Buffalo Creek and Gauley Railroad

The Buffalo Creek and Gauley Railroad (BC&G) was a railroad chartered on April 1, 1904[1] and ran along Buffalo Creek in Clay County, West Virginia. The original Buffalo Creek and Gauley ended service in 1965.

Buffalo Creek and Gauley Railroad
Buffalo Creek & Gauley 2-8-0 Gaithersburg.jpg
Overview
LocaleClay County, West Virginia
Dates of operation1904–1965
SuccessorElk River Railroad
Technical
Track gauge4 ft 8+12 in (1,435 mm) standard gauge
Length18-mile (29 km) mainline

The BC&G was one of the last all-steam railroads, never operating a diesel locomotive to the day it shut down on February 27, 1965.[2] Its primary purpose was to bring coal out of the mountains above Widen to an interchange with the Baltimore and Ohio Railroad at Dundon.

RouteEdit

Beginning at Dundon, the line ran east along Buffalo Creek to a terminus 18 miles (29 km) away at Widen.[3] Along the way, it passed marked locations at Avoca, Sand Fork, the company towns of Cressmont and Swandale, and Eakle. Swandale contained the sawmill for lumber operations of the Elk River Coal and Lumber Company and there was a small dairy at Cressmont. The railroad hits the end of the line once it runs into the Rich Run Coal mine's yard in Widen.

At Avoca, the ERC&L logging line ran about 9 miles (14 km) out in the woods where the logging was done during the final years of operations.

After the BC&G ended operations in 1965 it was reactivated in 1971 by the Majestic Mining Company to serve a mine at Widen.[citation needed] The company used an Alco S-2 for power and the operation concluded in 1985. The line was then again reactivated in the mid-1990s when the Elk River Railroad, Inc. (TERRI) reopened the route to Avoca to serve a mine there. The operation lasted only a few years until 1999 when American Electric Power (AEP) determined the coal to be too poor in quality.[citation needed]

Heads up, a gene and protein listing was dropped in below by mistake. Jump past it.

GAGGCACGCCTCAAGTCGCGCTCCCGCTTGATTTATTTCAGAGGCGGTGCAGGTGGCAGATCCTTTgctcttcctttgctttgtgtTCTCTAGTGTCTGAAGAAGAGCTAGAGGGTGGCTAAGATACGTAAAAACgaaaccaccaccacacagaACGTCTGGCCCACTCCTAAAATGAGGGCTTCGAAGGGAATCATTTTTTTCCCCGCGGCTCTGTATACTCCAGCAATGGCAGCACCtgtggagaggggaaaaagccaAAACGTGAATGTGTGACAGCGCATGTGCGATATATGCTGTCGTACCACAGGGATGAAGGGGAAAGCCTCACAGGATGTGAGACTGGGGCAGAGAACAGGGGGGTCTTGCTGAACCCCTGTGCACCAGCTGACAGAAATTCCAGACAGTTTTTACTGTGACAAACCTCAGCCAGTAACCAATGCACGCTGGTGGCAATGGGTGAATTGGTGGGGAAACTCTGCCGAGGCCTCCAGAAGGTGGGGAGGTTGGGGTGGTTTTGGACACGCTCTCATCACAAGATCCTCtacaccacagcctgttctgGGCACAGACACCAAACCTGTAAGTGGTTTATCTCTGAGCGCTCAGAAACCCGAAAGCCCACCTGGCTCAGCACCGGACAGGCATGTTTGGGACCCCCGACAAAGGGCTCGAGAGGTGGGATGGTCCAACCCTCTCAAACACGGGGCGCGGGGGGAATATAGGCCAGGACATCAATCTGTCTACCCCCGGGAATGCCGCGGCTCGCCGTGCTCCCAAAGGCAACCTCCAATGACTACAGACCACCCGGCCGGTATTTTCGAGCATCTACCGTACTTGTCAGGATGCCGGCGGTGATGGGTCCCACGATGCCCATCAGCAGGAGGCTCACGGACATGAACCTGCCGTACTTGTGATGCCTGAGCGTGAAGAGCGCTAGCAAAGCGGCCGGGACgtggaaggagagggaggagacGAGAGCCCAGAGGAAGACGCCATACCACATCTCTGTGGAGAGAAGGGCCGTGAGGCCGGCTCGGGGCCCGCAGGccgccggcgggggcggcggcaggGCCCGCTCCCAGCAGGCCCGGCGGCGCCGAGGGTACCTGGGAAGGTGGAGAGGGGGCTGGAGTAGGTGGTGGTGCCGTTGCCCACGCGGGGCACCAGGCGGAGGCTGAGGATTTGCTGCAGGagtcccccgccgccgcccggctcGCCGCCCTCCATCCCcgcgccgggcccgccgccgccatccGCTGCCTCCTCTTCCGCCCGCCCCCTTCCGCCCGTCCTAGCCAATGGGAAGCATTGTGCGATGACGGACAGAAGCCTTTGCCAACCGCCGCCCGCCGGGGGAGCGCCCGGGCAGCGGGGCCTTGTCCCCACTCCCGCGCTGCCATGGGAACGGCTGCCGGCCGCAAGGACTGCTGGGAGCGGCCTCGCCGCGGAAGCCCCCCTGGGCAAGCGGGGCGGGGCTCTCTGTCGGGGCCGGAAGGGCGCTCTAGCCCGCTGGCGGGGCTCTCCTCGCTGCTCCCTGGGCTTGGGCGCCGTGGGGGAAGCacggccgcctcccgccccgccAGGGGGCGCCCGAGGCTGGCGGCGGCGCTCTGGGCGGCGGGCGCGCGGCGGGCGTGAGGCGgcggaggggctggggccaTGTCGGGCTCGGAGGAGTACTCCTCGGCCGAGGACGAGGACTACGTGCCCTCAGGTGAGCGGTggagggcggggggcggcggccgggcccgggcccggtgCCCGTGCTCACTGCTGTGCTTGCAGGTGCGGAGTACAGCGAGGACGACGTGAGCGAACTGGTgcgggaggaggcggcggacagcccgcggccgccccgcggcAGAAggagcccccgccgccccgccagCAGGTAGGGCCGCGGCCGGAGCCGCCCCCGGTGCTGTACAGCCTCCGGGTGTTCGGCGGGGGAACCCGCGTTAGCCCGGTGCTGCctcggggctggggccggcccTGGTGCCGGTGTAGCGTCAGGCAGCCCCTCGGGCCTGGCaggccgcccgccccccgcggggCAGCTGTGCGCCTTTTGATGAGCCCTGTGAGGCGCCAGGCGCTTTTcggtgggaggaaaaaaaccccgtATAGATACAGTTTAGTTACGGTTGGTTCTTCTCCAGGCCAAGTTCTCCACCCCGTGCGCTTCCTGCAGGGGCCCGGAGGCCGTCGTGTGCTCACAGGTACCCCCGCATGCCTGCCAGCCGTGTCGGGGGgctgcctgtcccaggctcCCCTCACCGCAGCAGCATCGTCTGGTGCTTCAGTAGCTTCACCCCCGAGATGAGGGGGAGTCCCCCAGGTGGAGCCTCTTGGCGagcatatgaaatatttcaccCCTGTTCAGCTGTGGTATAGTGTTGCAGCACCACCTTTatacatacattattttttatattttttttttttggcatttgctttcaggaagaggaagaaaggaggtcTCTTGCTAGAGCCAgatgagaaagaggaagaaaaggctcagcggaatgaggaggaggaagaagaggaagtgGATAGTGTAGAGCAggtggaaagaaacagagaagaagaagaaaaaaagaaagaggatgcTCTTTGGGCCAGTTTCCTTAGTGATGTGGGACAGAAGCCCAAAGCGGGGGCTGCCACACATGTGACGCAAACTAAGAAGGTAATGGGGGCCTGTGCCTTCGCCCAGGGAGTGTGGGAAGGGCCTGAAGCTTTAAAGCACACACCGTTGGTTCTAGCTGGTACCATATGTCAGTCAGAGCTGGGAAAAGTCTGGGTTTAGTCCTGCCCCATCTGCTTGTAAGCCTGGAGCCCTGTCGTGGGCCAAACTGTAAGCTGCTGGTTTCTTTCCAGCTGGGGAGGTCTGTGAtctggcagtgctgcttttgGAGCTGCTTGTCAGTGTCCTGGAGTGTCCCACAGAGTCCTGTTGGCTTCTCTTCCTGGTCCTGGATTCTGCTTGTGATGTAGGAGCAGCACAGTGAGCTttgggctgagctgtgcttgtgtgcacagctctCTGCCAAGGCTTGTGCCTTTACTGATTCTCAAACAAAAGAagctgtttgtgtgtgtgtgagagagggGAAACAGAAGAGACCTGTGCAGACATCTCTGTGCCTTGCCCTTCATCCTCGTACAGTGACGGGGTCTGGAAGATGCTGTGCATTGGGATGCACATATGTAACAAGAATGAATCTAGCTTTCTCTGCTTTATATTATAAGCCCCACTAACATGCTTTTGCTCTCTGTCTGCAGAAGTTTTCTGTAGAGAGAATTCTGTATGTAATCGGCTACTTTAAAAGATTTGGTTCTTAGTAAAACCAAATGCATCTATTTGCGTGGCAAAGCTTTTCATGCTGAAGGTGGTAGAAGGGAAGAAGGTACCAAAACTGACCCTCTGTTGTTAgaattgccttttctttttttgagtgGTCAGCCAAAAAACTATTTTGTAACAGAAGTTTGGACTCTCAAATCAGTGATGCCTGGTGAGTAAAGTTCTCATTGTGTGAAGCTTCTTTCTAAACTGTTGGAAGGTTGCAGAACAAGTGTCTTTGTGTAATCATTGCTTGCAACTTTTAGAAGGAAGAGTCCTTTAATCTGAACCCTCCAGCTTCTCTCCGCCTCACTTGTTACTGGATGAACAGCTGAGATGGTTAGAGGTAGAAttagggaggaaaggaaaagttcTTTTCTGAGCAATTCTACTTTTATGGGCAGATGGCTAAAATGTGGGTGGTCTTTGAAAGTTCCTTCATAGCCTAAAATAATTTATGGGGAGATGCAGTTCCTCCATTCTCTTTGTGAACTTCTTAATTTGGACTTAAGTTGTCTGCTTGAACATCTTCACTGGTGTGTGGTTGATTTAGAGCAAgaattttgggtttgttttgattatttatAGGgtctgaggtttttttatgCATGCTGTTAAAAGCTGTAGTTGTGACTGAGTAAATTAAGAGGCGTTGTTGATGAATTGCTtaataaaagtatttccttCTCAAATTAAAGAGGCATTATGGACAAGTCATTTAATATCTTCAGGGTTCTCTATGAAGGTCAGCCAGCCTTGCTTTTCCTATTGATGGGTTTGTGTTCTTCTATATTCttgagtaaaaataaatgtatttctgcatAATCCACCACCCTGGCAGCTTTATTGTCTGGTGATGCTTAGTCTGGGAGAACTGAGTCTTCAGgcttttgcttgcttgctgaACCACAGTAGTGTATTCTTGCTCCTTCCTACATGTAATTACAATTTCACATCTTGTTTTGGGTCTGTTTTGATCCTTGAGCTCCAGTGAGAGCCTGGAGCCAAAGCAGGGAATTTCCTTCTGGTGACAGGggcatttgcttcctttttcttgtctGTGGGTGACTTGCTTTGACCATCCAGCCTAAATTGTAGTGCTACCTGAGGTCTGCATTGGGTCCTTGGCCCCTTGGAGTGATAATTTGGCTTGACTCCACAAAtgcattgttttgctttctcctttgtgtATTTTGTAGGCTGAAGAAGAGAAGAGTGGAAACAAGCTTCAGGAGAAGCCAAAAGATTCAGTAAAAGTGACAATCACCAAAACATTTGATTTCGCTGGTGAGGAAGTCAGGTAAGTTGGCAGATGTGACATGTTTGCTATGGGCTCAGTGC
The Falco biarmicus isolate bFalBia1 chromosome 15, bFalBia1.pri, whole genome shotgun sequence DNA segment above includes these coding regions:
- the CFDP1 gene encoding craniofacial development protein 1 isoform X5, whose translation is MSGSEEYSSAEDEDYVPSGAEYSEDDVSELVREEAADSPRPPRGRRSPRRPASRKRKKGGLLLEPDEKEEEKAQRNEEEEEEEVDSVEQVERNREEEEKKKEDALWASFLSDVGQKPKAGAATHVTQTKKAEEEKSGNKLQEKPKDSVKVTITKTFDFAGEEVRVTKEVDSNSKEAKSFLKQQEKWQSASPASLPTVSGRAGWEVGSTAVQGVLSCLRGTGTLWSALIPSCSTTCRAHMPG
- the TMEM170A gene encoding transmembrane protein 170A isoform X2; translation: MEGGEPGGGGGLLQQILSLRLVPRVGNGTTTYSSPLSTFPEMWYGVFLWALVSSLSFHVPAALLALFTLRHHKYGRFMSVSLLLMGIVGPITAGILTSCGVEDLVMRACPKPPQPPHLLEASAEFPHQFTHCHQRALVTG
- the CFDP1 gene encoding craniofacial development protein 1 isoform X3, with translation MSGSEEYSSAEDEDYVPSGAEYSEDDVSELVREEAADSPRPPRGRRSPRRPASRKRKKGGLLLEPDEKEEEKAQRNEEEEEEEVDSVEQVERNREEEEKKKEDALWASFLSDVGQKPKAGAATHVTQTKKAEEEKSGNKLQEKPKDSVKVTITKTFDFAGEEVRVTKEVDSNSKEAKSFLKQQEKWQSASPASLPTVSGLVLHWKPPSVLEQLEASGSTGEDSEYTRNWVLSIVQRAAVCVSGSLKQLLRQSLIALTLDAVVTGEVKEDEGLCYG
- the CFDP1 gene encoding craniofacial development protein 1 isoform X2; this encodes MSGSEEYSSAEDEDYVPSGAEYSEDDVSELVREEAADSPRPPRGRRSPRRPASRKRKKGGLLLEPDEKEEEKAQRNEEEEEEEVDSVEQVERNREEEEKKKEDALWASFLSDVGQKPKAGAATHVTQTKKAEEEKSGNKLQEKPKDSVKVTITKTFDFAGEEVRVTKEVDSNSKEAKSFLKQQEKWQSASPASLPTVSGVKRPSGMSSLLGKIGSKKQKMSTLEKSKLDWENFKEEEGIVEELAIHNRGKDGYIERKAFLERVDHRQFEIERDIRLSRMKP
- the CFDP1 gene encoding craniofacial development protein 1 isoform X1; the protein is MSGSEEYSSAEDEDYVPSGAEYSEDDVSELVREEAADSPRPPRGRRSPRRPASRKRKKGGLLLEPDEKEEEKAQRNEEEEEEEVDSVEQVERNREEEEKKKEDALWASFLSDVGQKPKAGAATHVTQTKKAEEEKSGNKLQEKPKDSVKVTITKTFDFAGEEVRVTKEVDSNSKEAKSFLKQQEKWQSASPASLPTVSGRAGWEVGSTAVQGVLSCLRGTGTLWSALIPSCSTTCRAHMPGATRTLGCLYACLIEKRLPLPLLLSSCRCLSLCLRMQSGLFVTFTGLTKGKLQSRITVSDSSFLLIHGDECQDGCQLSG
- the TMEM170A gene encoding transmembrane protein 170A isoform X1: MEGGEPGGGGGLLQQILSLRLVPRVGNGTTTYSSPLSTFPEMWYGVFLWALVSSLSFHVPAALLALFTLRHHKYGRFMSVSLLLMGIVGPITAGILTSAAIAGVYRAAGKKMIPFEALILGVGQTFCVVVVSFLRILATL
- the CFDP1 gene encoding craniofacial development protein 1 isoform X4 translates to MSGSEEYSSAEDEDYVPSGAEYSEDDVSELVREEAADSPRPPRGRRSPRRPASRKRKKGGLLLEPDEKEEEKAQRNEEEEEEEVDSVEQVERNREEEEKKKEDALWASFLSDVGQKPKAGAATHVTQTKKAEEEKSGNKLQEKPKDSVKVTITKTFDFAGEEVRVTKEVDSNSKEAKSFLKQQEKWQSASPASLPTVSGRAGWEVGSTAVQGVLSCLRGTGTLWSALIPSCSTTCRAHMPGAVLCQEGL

EquipmentEdit

Some of the BC&G's equipment, as well as that of its sister railroad the Elk River Coal & Lumber Co. have been preserved, some in operating condition.

BC&G Consolidation #4 was owned by the North Carolina Transportation Museum in Spencer, North Carolina. It operated in tourist service until 2001.[4] It was subsequently purchased by the Durbin & Greenbrier Valley Railroad, which intends to restore it for operation between Durbin and Cass, West Virginia.

BC&G Consolidation #13 is owned by Jerry Joe Jacobson and is stored at the Age of Steam Roundhouse in Sugarcreek, Ohio, where it, along with all other equipment in the roundhouse, can be viewed by the public on tours the museum offers. Consolidation #14 is on static display outside Gaithersburg, Maryland's commuter rail station.

ERC&L Shay #19 is on display in Ohio. Climax #3 is owned by the Roaring Camp and Big Trees Narrow Gauge Railroad in California, but is not serviceable.

The ERC&L's American log loader and bobber logging caboose are both restored and on display at the Cass Scenic Railroad State Park in Cass, West Virginia.

At one time the Elk River Railroad ran modern diesels from Gassaway, through Dundon and a branch to a coal loading facility at Avoca then from Dundon to Hartland.

RestorationEdit

Currently the Buffalo Creek & Gauley Co-op has been in the process of opening up much of the old main line and have run some speeder excursions from Dundon. The Clay County Economic Development Authority has established a pedal-train excursion on the line and is working toward a restoration of the rails to Widen. Much of the line was destroyed by flooding in 2016.[5]

ReferencesEdit

  1. ^ Reflections on Swandale Archived August 28, 2005, at the Wayback Machine
  2. ^ Neubauer, James A. (September 2003). "In the footsteps of David and Doc". Trains: 38.
  3. ^ Warden, William (1993). West Virginia Logging Railroads. Lynchburg, Virginia: TLC Publishing. ISBN 1-883089-03-4.
  4. ^ "BC&G Consolidation #4". Retrieved October 18, 2021.
  5. ^ "Pedal-train excursion leads tourists into remote central W.Va. - West Virginia Explorer". West Virginia Explorer. Retrieved 2018-08-09.

Coordinates: 38°27′44″N 81°04′19″W / 38.46222°N 81.07194°W / 38.46222; -81.07194

External linksEdit